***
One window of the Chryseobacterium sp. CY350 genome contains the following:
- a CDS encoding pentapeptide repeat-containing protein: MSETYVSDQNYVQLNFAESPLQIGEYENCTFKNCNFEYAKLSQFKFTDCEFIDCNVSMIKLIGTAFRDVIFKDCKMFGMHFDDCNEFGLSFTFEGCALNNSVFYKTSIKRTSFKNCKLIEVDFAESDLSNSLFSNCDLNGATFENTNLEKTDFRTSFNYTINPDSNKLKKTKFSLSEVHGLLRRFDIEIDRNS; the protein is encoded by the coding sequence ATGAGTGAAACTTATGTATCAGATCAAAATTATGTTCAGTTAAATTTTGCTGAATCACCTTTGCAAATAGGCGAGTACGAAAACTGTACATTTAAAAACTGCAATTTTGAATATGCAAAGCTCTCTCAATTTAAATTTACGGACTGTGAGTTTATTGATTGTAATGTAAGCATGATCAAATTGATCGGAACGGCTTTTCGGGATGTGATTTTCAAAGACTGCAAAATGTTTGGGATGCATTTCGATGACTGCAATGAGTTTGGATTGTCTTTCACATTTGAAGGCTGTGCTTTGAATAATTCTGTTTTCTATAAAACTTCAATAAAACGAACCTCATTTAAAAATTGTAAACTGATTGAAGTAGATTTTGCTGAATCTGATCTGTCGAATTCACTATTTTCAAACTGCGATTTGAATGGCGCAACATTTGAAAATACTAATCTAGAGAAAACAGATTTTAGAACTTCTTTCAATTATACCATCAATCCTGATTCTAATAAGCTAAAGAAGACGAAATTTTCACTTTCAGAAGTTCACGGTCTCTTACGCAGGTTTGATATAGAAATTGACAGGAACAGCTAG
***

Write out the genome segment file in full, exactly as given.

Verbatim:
One window of the Chryseobacterium sp. CY350 genome contains the following:
- a CDS encoding pentapeptide repeat-containing protein: MSETYVSDQNYVQLNFAESPLQIGEYENCTFKNCNFEYAKLSQFKFTDCEFIDCNVSMIKLIGTAFRDVIFKDCKMFGMHFDDCNEFGLSFTFEGCALNNSVFYKTSIKRTSFKNCKLIEVDFAESDLSNSLFSNCDLNGATFENTNLEKTDFRTSFNYTINPDSNKLKKTKFSLSEVHGLLRRFDIEIDRNS; the protein is encoded by the coding sequence ATGAGTGAAACTTATGTATCAGATCAAAATTATGTTCAGTTAAATTTTGCTGAATCACCTTTGCAAATAGGCGAGTACGAAAACTGTACATTTAAAAACTGCAATTTTGAATATGCAAAGCTCTCTCAATTTAAATTTACGGACTGTGAGTTTATTGATTGTAATGTAAGCATGATCAAATTGATCGGAACGGCTTTTCGGGATGTGATTTTCAAAGACTGCAAAATGTTTGGGATGCATTTCGATGACTGCAATGAGTTTGGATTGTCTTTCACATTTGAAGGCTGTGCTTTGAATAATTCTGTTTTCTATAAAACTTCAATAAAACGAACCTCATTTAAAAATTGTAAACTGATTGAAGTAGATTTTGCTGAATCTGATCTGTCGAATTCACTATTTTCAAACTGCGATTTGAATGGCGCAACATTTGAAAATACTAATCTAGAGAAAACAGATTTTAGAACTTCTTTCAATTATACCATCAATCCTGATTCTAATAAGCTAAAGAAGACGAAATTTTCACTTTCAGAAGTTCACGGTCTCTTACGCAGGTTTGATATAGAAATTGACAGGAACAGCTAG